Petition drive to stop casino
A group of citizens in Norfolk, Virginia, have started a petition drive to repeal a casino decision made by the City Council involving a $700m gaming resort.
Norfolk City Council approved a land deal that gives the green light for a resort casino to be developed at the downtown waterfront by the Pamunkey Indian Tribe.
Citizens are concerned that the decision was made hastily. They have said that they were unable to obtain information regarding the terms of the project and potential effects of the development.
green light for a resort casino to be developed at the downtown waterfront
The council meeting
The public became aware of the casino plans back in December 2018. However, the terms of the land deal did not go public until two weeks before the City Council vote took place this week. The City Council meeting featured 40 speakers discussing the casino deal. Council members also spoke on the matter.
Half of the public speakers who attended the meeting asked for a postponed vote. These individuals stated that unanswered questions remained regarding the project plans. Those in attendance also suggested that more time should have been taken to inform the public of the plans.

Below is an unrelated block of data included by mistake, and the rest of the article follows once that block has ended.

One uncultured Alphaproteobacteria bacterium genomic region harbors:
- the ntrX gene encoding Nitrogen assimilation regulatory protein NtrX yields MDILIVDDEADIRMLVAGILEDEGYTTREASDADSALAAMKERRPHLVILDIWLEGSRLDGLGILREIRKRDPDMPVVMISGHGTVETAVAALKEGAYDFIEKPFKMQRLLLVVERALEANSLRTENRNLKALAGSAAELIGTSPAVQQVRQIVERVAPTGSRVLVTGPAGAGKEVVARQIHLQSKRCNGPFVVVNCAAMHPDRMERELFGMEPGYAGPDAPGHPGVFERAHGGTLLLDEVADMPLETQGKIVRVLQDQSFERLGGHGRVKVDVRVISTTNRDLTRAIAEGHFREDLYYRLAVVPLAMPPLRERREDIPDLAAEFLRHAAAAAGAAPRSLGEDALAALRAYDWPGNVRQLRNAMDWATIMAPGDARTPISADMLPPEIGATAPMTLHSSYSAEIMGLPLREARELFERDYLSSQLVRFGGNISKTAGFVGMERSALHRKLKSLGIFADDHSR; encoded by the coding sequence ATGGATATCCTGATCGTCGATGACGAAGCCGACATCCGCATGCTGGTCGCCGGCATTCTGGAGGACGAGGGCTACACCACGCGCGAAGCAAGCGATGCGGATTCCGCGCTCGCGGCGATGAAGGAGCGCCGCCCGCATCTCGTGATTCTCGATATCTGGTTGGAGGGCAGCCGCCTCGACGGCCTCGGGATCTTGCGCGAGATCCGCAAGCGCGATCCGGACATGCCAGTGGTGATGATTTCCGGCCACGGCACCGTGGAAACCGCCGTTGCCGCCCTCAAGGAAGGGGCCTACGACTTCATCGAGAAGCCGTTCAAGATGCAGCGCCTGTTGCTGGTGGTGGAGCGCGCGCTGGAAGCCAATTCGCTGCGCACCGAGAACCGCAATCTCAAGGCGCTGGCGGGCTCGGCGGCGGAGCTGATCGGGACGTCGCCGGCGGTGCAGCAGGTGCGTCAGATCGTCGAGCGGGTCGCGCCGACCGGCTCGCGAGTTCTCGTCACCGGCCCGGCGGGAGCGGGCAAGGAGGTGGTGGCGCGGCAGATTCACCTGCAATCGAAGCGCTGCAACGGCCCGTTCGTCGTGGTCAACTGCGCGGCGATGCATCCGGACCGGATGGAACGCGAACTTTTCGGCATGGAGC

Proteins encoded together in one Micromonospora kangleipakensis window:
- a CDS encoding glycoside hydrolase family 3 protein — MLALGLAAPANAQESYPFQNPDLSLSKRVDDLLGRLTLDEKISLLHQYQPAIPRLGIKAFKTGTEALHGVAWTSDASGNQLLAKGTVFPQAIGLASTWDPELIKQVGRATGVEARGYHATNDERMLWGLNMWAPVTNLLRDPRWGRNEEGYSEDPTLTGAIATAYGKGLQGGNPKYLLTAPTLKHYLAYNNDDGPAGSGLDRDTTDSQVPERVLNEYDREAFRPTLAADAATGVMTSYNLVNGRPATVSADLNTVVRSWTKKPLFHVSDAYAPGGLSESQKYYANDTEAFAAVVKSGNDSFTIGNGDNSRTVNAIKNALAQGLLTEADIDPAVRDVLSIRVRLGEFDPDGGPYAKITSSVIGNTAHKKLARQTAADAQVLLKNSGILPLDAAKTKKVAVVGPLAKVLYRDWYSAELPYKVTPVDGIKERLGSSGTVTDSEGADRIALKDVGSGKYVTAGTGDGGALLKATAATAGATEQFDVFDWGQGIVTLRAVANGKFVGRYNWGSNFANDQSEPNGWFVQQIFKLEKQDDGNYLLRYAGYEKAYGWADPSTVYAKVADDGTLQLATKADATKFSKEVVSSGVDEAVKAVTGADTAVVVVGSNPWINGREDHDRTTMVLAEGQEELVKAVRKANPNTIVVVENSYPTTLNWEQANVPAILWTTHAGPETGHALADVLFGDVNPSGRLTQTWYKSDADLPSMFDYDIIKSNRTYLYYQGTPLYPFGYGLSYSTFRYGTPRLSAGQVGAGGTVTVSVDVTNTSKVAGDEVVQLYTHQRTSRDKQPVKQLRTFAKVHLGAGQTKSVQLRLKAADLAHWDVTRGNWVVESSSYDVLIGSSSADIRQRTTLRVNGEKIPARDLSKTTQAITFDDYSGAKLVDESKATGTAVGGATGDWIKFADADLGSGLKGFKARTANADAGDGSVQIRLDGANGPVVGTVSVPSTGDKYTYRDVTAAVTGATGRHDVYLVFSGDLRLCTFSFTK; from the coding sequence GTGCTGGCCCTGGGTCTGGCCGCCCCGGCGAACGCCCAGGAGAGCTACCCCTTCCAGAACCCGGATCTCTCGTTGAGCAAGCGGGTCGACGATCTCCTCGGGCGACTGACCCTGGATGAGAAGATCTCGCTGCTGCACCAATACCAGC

Councilwoman Andria McClellan moved to delay the vote on the matter. She has expressed concern over the pace of the project. However, her motion was denied by a 7-1 vote. The deal was approved by the same margin, 7-1, with Ms. McClellan being the only individual against.
Filing a Petition
During the meeting, several individuals told the Council that approval of the vote would result in a petition drive. Max Shapiro, Jackie Glass and Ashley Barnett are spearheading the process.
These individuals met with the Circuit Court Clerk the very next day to discuss the petition drive. Ms. Glass said:
For me, it’s not about pushing back, but its about due diligence.”
Mayor Kenny Alexander disagrees with Ms. Glass. He stated that if the referendum process moves forward, he would respect it. However, he believes that it would be “disingenuous” to say that the process was rushed.
According to the mayor, meetings with lawyers and staff members took place regarding the project. The City Council began working on the development in early 2018.
If the petition garners enough signatures, the chief Circuit Court judge of the city will then set up a referendum vote. This vote would take place anywhere between 30 and 60 days later.